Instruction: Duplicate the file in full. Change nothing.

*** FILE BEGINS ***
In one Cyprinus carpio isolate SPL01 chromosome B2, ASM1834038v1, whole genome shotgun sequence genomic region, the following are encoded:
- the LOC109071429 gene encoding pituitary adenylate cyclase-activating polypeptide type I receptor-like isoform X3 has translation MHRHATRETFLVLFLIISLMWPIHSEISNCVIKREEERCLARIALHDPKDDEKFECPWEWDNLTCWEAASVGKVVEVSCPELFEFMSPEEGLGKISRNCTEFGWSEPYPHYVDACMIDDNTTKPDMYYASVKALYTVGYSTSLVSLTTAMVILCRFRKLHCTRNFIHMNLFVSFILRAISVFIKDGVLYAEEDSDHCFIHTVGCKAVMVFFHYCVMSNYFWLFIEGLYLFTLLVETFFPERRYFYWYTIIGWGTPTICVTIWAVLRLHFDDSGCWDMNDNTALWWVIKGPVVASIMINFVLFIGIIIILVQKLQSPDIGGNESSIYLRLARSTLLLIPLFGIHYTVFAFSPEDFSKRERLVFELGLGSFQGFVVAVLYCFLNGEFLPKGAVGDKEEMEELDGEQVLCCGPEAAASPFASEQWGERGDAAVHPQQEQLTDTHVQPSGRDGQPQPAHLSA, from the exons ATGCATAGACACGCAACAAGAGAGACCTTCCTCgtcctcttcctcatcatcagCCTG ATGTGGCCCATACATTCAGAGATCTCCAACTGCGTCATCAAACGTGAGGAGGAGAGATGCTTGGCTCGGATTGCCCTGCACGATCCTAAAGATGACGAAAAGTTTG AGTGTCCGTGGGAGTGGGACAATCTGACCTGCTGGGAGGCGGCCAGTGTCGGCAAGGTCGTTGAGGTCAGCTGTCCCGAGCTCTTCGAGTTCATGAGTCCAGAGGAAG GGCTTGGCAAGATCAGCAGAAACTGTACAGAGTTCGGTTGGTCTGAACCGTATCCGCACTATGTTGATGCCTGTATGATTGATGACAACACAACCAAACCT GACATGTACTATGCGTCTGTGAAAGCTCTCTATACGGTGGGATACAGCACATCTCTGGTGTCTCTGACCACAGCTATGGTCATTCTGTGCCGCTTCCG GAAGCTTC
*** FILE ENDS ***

In one Cyprinus carpio isolate SPL01 chromosome B2, ASM1834038v1, whole genome shotgun sequence genomic region, the following are encoded:
- the LOC109071429 gene encoding pituitary adenylate cyclase-activating polypeptide type I receptor-like isoform X3 has translation MHRHATRETFLVLFLIISLMWPIHSEISNCVIKREEERCLARIALHDPKDDEKFECPWEWDNLTCWEAASVGKVVEVSCPELFEFMSPEEGLGKISRNCTEFGWSEPYPHYVDACMIDDNTTKPDMYYASVKALYTVGYSTSLVSLTTAMVILCRFRKLHCTRNFIHMNLFVSFILRAISVFIKDGVLYAEEDSDHCFIHTVGCKAVMVFFHYCVMSNYFWLFIEGLYLFTLLVETFFPERRYFYWYTIIGWGTPTICVTIWAVLRLHFDDSGCWDMNDNTALWWVIKGPVVASIMINFVLFIGIIIILVQKLQSPDIGGNESSIYLRLARSTLLLIPLFGIHYTVFAFSPEDFSKRERLVFELGLGSFQGFVVAVLYCFLNGEFLPKGAVGDKEEMEELDGEQVLCCGPEAAASPFASEQWGERGDAAVHPQQEQLTDTHVQPSGRDGQPQPAHLSA, from the exons ATGCATAGACACGCAACAAGAGAGACCTTCCTCgtcctcttcctcatcatcagCCTG ATGTGGCCCATACATTCAGAGATCTCCAACTGCGTCATCAAACGTGAGGAGGAGAGATGCTTGGCTCGGATTGCCCTGCACGATCCTAAAGATGACGAAAAGTTTG AGTGTCCGTGGGAGTGGGACAATCTGACCTGCTGGGAGGCGGCCAGTGTCGGCAAGGTCGTTGAGGTCAGCTGTCCCGAGCTCTTCGAGTTCATGAGTCCAGAGGAAG GGCTTGGCAAGATCAGCAGAAACTGTACAGAGTTCGGTTGGTCTGAACCGTATCCGCACTATGTTGATGCCTGTATGATTGATGACAACACAACCAAACCT GACATGTACTATGCGTCTGTGAAAGCTCTCTATACGGTGGGATACAGCACATCTCTGGTGTCTCTGACCACAGCTATGGTCATTCTGTGCCGCTTCCG GAAGCTTC